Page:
Five Days in Budapest ~
There were days in Budapest that I swore the rubber soles of my shoes were melting into the pavement as each step became more and more challenging; as if I had wads of gum stuck to the bottom of my shoes. A global heatwave named Lucifer enveloped Europe and it caught up with us the day we arrived in Budapest. We could feel it as soon as we stepped out of the Keleti Train Station.
Lucifer’s Heat in Budapest
I will forever more remember Budapest as being fairy-tale beautiful and hellaciously hot. So damn hot that it made sightseeing an exercise in fortitude. An exercise I failed miserably as I don’t do well in extreme heat. I think if it had been up to me I would have never left he air-conditioned apartment, but fortunately, Abi held me up and we carried forward to see the amazing city. We learned to get up and out early, hide out in the highest temps of the afternoons, and then venture back out after the sun set. It was still hot, but survivable.
We wouldn’t mind returning to Budapest in early spring or late fall in an effort to experience the city without feeling as if we were eggs frying on the sidewalk, but I don’t believe you’ll find us in Budapest again during the summer months. But, with all of that being said, did we enjoy Budapest? Absolutely!
There were definite moments in Budapest that captured our hearts. The sunsets were stunning and a night boat ride on the Danube is not to be missed as the lights are dazzling and definitely fairy-tale worthy. And, it can be said that even on the hottest of days, the same boat ride during the day can cast a welcome breeze.
The History of Budapest
The history of Budapest is a key piece of the puzzles when it comes to exploring the city and recognizing the impact of Nazi Germany, followed by decades of the Soviet occupation of Hungary. In 1989 the communist rule came to an end and Hungary to this day is finding it’s way. We picked up bits and pieces of the country’s history as we explored, but it’s long and complicated and there’s only so much one can absorb without seriously diving in to the history books – or Google. Budapest is a city of living history.
The Dohany Street Synagogue
The Dohany Street Synagogue was definitely an unexpected highlight. I should insert here that Hungary does not use the Euro even though it is a member of the EU. They have what I like to call a monetary system that has 5,000 of something that only equals maybe 50 cents. I don’t even try to understand it, I leave that to the CFO of our little organization. But, when it’s hot as hell and you just want to get inside because foolishly you’re hoping it might be cooler, you pay the admission fee without really thinking about it, only to discover that you just paid about $27 to visit a Synagogue. No disrespect to the synagogue but holy crap! Sometimes though, it’s good not to know too much because had we not paid the price of admission, we would have missed so much.
Along with the pricey admission ticket came a “free” guided tour in English – and pretty much any other language. But here’s where we let go of how much it cost to enter the synagogue because our guide was wonderfully personable, knowledgeable and spoke from his heart. He not only explained the history of the synagogue, he told of the impact of Nazism on Hungarian Jews, but also the story of his family. After the liberation of Hungary, by the Soviet’s, our guide’s great grandfather destroyed all of his family’s documents – i.e. birth certificates, etc. – and he joined the Communist party out of fear that history would repeat itself. He wanted to protect the future generations of his family and because of this, our guide did not know he was Jewish until he was 15 when his grandmother revealed the long-held family secret. Take that in for a moment.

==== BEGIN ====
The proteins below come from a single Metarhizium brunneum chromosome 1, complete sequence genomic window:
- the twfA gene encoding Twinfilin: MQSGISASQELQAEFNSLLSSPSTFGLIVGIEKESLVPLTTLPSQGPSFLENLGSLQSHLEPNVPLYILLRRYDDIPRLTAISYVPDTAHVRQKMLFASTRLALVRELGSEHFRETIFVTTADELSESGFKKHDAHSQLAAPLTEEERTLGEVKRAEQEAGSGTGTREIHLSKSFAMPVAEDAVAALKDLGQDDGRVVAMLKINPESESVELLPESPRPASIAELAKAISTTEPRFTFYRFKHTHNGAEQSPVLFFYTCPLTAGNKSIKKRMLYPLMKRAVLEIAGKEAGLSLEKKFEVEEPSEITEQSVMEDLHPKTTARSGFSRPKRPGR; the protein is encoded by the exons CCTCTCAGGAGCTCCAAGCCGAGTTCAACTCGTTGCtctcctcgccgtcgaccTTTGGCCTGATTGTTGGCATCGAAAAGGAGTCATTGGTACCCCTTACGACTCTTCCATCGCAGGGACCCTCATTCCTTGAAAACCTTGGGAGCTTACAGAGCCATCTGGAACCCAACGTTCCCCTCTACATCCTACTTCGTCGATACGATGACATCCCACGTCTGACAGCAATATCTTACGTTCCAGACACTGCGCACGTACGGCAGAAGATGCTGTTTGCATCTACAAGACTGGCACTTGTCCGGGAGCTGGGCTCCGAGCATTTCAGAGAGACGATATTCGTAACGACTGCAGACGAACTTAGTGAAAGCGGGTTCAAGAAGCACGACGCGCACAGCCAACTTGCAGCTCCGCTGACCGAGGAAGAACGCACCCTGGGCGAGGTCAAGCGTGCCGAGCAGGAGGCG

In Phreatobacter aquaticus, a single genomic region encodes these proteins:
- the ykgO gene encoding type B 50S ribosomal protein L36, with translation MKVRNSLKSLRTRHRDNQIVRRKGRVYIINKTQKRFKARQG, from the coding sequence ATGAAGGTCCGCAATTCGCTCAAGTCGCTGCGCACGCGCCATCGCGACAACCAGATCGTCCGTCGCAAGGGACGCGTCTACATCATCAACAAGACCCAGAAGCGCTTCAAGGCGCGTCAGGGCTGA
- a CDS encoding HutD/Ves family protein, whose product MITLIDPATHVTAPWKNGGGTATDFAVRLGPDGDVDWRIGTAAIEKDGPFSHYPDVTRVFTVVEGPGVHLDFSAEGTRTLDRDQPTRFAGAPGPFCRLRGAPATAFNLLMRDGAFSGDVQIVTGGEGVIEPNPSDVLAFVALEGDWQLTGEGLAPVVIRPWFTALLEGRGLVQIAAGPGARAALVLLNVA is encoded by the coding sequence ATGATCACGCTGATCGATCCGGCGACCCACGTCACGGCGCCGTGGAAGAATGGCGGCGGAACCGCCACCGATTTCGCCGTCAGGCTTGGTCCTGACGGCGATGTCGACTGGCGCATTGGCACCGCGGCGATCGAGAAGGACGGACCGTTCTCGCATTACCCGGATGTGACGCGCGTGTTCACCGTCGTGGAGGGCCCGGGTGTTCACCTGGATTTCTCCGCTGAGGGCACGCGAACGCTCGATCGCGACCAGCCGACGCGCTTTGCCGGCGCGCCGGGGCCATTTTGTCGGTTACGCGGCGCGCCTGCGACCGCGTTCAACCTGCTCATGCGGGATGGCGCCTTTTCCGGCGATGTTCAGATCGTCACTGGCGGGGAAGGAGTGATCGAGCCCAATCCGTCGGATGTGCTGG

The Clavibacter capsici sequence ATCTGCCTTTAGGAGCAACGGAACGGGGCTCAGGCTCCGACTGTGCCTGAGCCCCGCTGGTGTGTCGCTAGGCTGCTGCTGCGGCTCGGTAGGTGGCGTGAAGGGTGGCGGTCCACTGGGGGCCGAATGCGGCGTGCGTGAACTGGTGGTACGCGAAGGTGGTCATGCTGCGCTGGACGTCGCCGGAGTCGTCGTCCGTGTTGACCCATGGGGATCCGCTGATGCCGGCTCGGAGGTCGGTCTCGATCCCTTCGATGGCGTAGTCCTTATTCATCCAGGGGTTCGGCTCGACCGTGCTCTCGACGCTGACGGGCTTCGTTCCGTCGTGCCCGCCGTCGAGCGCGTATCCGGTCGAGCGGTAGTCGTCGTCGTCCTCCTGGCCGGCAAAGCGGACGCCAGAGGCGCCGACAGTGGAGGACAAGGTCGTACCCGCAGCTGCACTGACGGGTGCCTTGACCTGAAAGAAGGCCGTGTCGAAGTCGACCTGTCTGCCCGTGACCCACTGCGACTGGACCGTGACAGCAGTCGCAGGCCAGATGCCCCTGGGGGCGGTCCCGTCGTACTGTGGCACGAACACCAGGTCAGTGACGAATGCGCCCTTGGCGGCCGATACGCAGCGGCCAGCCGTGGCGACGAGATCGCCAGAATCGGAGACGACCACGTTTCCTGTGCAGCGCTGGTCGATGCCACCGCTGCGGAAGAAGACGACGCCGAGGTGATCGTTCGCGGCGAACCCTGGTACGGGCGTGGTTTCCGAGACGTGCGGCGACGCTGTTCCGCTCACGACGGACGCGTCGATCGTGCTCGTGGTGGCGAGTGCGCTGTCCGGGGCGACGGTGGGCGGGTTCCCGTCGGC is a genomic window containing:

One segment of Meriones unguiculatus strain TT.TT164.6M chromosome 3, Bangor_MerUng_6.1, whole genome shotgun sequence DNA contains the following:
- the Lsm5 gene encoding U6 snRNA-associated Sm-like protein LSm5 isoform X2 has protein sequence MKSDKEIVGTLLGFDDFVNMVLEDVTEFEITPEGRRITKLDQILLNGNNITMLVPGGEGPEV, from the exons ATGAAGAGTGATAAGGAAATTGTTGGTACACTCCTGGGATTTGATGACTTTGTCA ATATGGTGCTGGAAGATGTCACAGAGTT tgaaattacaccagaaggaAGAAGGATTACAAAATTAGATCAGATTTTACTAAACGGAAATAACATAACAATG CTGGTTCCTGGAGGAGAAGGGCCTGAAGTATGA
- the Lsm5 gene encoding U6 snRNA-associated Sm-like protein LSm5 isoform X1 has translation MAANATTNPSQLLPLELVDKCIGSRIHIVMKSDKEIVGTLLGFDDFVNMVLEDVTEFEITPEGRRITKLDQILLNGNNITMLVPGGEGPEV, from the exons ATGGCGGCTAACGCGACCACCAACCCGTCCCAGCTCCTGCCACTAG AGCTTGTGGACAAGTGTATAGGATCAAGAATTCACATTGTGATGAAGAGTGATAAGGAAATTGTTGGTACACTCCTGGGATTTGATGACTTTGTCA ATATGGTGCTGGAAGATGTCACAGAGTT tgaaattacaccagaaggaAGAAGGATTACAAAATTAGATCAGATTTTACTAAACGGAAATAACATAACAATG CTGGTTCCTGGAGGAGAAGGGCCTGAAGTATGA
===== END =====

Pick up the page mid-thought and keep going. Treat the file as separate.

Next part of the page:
The Shoe Memorial
We knew of the shoes through the writings of others and it was definitely a must see for us. While on tour in the synagogue our guide told us the story of the shoes. During the Nazi occupation Arrow Cross Militiamen would force people from the ghetto and march them to the banks of the River Danube, at which time they were made to remove all of their clothing. Randomly shooting some of those lined along the bank, the murdered bodies fell into the river, while those remaining watched in fear. It was a common practice, psychological warfare. The shoe memorial was erected in 2005 and although it is simple in design, it is powerful beyond words. It was a moment that will stay with us forever.
What I find mind-numbing is that history continues to repeat itself. Society seemingly never learns from past tragedies, at least not having learned enough to move forward in peaceful acceptance. I believe this is what travel teaches us. I can read about the shoe memorial and memorize the facts, but to actually stand alongside the River Danube trying to imagine the horror that took place in that very spot is a lesson well-learned. But as the global daily headlines report of continued bigotry and hate, it just drives home the point that history does indeed repeat itself.
But I digress. Budapest is all kinds of fabulous. If you find yourself with an opportunity to visit this city don’t pass it by. Just check the weather forecast first!
Our Budapest City cards were hosted